As we roll out the new body cameras, the city will be holding public forums to gain community feedback in order develop a comprehensive a policy that balances strong privacy protections and transparent disclosure rules.
For over a year now, we have been advocating for the completion of Jain Lane, which lies in my district. Originally, the Jain Lane Improvements were part of the succesful 1984 Municipal Bond Election, but like many projects in East Austin, it went unfinished. For too many years, it has been a saftey hazard not just for cars driving its narrow lanes, but also for our Ortega Elementary and Eastside Memorial High School students who walk this path nearly everyday.
I'm proud to say that at our June 16th meeting, the City Council voted UNANIMOUSLY to finish the Jane Lane Improvement project. The road will now be widened and include adequate pedestrian options.
This improvement will be even more important as families move in to the affordable housing units that the Cesar Chavez Foundation and the Housing Authority will be developing in the next few years.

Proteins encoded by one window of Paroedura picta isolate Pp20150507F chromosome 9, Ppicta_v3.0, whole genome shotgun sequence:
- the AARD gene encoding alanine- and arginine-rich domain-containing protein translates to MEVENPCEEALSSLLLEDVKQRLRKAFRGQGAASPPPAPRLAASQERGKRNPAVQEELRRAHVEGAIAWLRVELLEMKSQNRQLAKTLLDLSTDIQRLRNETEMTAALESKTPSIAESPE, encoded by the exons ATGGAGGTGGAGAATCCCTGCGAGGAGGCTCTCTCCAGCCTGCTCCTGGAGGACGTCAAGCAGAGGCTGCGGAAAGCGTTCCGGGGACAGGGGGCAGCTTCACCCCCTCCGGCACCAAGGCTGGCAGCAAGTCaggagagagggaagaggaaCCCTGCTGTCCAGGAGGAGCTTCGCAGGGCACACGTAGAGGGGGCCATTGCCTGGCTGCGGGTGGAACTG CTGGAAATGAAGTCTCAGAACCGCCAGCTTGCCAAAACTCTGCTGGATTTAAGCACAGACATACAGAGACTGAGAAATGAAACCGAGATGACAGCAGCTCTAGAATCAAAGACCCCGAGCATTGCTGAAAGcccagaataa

I was honored this month to be selected as the City of Austin's appointee to serve on the CapMetro Board of Directors. I’m excited to be coming into this new role as the board works to put together the Connections 2025 transit plan. I’m confident that we can develop a long term plan that will help create a more simple, reliable, and frequent network.
As the chair of the Council’s Housing and Community Development Commission, I know how close the relationship is between housing, transit, and affordability. Therefore, I'm glad to be collaborating with my colleagues on the board and on the council to bring forward transit-oriented development solutions to many of the affordability and housing issues we are facing.
Beyond providing transit options to those communities that depend on it, one of my priorities is to build reliability so folks can use transit not just for commuting to work, but as a transportation option for going out on weekends to parks, restaurants, and music venues around town. We’re facing a transportation crisis in our city and we have to do our best to give families as many options as possible.
CapMetro Press Release
Protections of Historic Buildings(Passed):
At our most recent meeting I co-sponsored a resolution that Council direct the City Manager to require that all applications for demolition permits of buildings fifty years or older that are dedicated Civic uses (like places of worship) have a hearing before the Historic Landmark Commission. We also initiated a stakeholder and code amendment process to codify the requirement. This will help ensure that during our city's rapid development we our taking measured steps to protect our historic buildings, especially our places of worship
As always, if you need assistance with city issues you can call my office at 512.978.2103. We'll be glad to help.
All the best,